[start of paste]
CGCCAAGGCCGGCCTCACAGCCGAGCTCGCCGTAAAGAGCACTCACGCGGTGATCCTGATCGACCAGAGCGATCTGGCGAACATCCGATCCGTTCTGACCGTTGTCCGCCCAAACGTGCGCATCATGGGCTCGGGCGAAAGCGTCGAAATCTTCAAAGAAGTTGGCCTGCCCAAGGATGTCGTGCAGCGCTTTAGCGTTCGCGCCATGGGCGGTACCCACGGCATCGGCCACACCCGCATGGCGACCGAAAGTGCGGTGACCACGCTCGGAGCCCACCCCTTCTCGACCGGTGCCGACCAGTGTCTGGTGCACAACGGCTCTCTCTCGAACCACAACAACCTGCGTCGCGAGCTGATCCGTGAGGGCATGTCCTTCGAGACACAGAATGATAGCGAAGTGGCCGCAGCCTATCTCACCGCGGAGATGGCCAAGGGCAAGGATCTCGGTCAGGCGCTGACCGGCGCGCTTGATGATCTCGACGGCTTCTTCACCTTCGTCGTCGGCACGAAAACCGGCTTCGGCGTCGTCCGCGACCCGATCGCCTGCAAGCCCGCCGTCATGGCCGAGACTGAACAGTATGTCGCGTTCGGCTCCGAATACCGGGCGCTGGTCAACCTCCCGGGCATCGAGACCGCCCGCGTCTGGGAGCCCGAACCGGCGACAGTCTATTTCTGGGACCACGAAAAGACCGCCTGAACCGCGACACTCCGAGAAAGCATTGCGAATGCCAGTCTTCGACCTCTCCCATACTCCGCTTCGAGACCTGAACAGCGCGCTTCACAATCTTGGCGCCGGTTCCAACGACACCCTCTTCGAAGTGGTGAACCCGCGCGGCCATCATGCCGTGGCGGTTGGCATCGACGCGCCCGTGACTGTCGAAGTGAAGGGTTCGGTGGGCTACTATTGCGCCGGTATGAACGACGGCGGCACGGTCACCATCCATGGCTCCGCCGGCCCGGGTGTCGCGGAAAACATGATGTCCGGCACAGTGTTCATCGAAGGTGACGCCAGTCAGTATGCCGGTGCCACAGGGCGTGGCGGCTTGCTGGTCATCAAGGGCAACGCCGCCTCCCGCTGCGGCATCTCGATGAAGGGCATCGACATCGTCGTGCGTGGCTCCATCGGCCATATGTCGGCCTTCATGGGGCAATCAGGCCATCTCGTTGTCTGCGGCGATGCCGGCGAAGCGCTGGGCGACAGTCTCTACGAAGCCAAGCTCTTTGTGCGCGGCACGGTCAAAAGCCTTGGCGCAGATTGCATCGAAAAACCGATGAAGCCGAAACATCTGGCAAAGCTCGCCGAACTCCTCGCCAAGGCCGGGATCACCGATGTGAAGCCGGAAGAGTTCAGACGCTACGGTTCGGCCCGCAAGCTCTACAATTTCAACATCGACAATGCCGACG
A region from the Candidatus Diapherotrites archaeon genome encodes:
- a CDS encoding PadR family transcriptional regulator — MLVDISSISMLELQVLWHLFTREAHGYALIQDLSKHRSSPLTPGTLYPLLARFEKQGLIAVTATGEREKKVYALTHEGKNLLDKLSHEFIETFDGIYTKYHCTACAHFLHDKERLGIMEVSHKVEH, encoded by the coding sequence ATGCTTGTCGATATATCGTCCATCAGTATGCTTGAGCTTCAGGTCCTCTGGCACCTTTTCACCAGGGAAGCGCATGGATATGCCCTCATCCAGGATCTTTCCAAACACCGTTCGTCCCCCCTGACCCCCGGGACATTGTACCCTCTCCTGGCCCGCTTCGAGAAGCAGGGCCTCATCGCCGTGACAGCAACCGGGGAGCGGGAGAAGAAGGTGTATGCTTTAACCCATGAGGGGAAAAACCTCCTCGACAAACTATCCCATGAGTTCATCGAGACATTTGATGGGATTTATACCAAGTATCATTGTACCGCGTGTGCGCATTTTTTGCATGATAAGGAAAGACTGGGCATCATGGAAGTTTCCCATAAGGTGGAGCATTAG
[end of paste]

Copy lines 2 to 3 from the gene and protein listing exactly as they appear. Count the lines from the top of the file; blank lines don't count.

A region from the Candidatus Diapherotrites archaeon genome encodes:
- a CDS encoding PadR family transcriptional regulator — MLVDISSISMLELQVLWHLFTREAHGYALIQDLSKHRSSPLTPGTLYPLLARFEKQGLIAVTATGEREKKVYALTHEGKNLLDKLSHEFIETFDGIYTKYHCTACAHFLHDKERLGIMEVSHKVEH, encoded by the coding sequence ATGCTTGTCGATATATCGTCCATCAGTATGCTTGAGCTTCAGGTCCTCTGGCACCTTTTCACCAGGGAAGCGCATGGATATGCCCTCATCCAGGATCTTTCCAAACACCGTTCGTCCCCCCTGACCCCCGGGACATTGTACCCTCTCCTGGCCCGCTTCGAGAAGCAGGGCCTCATCGCCGTGACAGCAACCGGGGAGCGGGAGAAGAAGGTGTATGCTTTAACCCATGAGGGGAAAAACCTCCTCGACAAACTATCCCATGAGTTCATCGAGACATTTGATGGGATTTATACCAAGTATCATTGTACCGCGTGTGCGCATTTTTTGCATGATAAGGAAAGACTGGGCATCATGGAAGTTTCCCATAAGGTGGAGCATTAG